We can do better
David Rusterholtz is one of two candidates for Teller County Commissioner trying to replace Marc Dettenrieder. I personally observed his conduct over the Independence Day holiday.
Not even a year after a contentious 2018 election season, when most of us would just like to get back to our lives and to see our elected officials work, Mr. Rusterholtz took it upon himself to announce his candidacy earlier than I have ever seen, begin an aggressive campaign, and accelerated the whole process when frankly none of us care. Judging by his behavior, you would think this election is next week. Nope. The election is in November 2020 — 16 months from now. I go into businesses and see his flyers. He wears his nametag to City Market and when delivering propane. It is disrespectful to the current commissioner Marc Dettenrieder and others who have much to do — all of which is more important than babysitting a candidate nearly two years early.
Our county endured a painful loss recently, the death of Sgt. First Class Elliott Robbins in Afghanistan. The last time this happened to our community was 1968 in Vietnam. I joined a hundred of my fellow vets to show our respect to the Robbins family on July 4th. Many elected officials were there. All of them remained quiet and respectful. Not Mr. Rusterholtz. Right on cue, and sporting his “Candidate for County Commissioner” name badge, he was running around with a candidate’s grin, trying to shake hands, and telling the veterans that he never served but will help us. He tried to turn a solemn memorial occasion into a campaign event. Shame on you Mr. Rusterholtz.
Well, sir, that is 3 strikes, and you are out. Out of ideas. Out of touch. Out of your league. Your five minutes of fame are up. If you really, truly want to help Teller County, put your selfish and self-referential campaign to bed. We can do better.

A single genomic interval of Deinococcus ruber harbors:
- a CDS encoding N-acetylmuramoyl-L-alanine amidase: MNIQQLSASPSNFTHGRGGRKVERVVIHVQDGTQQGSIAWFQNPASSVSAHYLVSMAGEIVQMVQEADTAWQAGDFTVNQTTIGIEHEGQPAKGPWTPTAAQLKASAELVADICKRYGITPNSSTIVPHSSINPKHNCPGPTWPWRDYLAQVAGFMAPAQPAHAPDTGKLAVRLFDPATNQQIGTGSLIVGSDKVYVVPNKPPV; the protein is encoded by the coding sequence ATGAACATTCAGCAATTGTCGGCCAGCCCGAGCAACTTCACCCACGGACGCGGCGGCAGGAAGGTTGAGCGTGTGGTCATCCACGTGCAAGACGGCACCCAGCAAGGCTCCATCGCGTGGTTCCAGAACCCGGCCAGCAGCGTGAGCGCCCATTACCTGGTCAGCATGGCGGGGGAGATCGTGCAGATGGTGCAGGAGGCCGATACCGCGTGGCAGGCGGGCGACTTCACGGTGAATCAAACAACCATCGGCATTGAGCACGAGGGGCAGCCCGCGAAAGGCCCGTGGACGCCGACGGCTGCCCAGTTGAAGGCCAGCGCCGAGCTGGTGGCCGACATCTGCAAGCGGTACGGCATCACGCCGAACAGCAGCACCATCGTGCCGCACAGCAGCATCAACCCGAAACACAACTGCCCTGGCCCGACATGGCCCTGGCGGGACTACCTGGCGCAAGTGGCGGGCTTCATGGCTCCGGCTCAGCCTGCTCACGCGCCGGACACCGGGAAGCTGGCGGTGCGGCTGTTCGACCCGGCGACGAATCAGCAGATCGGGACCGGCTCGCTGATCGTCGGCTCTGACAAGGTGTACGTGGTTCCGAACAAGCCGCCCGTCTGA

Count me opposed to Village of Tamarac
I am not part of the group opposing the Village of Tamarac modular home development proposal, but count me in as opposed. This is the worst kind of rental, despite the claim they are not rentals. Yes, the houses are owned, but the developers have all the leverage to raise pad rentals at will, despite what they claim about the “market” restraining increases. What does a homeowner do when notice comes of a pad-rental increase? Moving the home is financially unrealistic, and where would you move it? As to the claim that the homeowner can own the land through some unnamed nonprofit entity, I think that only applies if 100% of the owners agree to that change. When does any idea get 100% approval?
Based on the numbers presented this would be a bad financial move for buyers, but a sweet one for the developers: $26,000 a year to “own” 506 square feet, but have no leverage to resist pad-rental increases. This may be legal, but it is immoral and reeks of greed.
Response to July 24 English letter
George English writes of acquiring privately owned land to accommodate a Highway 24 bypass in Woodland Park, and states that the local government should be active in “acquiring” this private land. He writes this as a given. Does he know the families who own the properties? The impact this would have on them? The history of the properties? It’s very easy for someone who will not be directly impacted with the loss to write so dispassionately about what should be done. What about the rights of the property owners? Their homes? The other homeowners on County Road 21, South Forty and surrounding roads?